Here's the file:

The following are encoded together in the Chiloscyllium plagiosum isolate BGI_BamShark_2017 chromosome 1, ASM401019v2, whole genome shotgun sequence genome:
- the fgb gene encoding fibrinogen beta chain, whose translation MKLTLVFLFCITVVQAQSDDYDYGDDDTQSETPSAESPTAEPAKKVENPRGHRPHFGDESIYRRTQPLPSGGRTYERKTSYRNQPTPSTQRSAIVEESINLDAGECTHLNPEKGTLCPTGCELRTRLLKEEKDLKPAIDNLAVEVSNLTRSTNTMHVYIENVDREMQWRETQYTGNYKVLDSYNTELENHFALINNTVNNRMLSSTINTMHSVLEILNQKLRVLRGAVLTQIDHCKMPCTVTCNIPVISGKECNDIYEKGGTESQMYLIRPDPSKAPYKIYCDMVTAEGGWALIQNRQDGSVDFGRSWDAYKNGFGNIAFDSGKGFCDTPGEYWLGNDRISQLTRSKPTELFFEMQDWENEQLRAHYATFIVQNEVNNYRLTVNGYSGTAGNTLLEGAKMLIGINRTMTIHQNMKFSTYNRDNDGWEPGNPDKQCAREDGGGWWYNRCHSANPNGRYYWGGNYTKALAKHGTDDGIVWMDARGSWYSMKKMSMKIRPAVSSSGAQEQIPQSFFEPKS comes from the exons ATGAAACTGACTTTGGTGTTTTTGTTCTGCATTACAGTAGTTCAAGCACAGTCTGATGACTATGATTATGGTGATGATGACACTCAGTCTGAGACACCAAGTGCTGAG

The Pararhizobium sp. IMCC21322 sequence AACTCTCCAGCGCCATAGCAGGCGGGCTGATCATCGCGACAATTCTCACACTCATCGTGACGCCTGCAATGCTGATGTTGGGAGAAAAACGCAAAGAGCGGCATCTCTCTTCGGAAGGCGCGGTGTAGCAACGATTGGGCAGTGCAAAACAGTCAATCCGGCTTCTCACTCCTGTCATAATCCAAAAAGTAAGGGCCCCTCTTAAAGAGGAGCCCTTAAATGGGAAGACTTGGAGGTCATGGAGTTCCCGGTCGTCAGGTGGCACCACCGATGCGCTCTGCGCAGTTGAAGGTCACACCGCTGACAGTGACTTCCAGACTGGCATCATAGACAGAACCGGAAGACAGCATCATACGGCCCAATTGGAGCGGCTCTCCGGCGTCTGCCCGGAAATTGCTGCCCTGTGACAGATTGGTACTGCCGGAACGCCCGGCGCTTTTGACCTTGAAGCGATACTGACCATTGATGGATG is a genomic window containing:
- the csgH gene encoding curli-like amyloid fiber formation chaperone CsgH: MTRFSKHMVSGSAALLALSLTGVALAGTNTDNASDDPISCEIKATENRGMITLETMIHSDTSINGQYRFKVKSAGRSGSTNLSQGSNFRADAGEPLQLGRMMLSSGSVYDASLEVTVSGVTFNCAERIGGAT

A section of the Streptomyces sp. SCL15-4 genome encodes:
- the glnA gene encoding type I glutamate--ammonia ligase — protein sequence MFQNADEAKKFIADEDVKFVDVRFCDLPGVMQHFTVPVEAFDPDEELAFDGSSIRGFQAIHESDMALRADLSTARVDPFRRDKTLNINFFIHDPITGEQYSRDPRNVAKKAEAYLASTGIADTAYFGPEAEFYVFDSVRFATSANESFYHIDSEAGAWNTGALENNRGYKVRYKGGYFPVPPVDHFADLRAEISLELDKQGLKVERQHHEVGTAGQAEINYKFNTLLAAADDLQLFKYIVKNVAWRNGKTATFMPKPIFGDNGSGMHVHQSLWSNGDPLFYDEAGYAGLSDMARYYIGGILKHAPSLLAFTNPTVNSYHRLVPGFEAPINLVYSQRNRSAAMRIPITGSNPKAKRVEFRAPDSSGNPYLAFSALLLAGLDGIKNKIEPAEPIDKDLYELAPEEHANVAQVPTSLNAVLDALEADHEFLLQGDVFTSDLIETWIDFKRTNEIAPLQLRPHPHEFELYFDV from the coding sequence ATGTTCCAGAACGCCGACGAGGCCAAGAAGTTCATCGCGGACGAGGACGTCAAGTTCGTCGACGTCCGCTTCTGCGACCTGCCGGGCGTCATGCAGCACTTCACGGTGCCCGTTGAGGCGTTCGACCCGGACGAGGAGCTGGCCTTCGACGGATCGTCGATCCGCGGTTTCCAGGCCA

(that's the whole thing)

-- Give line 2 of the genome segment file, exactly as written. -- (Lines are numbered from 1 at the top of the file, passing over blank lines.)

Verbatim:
- the fgb gene encoding fibrinogen beta chain, whose translation MKLTLVFLFCITVVQAQSDDYDYGDDDTQSETPSAESPTAEPAKKVENPRGHRPHFGDESIYRRTQPLPSGGRTYERKTSYRNQPTPSTQRSAIVEESINLDAGECTHLNPEKGTLCPTGCELRTRLLKEEKDLKPAIDNLAVEVSNLTRSTNTMHVYIENVDREMQWRETQYTGNYKVLDSYNTELENHFALINNTVNNRMLSSTINTMHSVLEILNQKLRVLRGAVLTQIDHCKMPCTVTCNIPVISGKECNDIYEKGGTESQMYLIRPDPSKAPYKIYCDMVTAEGGWALIQNRQDGSVDFGRSWDAYKNGFGNIAFDSGKGFCDTPGEYWLGNDRISQLTRSKPTELFFEMQDWENEQLRAHYATFIVQNEVNNYRLTVNGYSGTAGNTLLEGAKMLIGINRTMTIHQNMKFSTYNRDNDGWEPGNPDKQCAREDGGGWWYNRCHSANPNGRYYWGGNYTKALAKHGTDDGIVWMDARGSWYSMKKMSMKIRPAVSSSGAQEQIPQSFFEPKS comes from the exons ATGAAACTGACTTTGGTGTTTTTGTTCTGCATTACAGTAGTTCAAGCACAGTCTGATGACTATGATTATGGTGATGATGACACTCAGTCTGAGACACCAAGTGCTGAG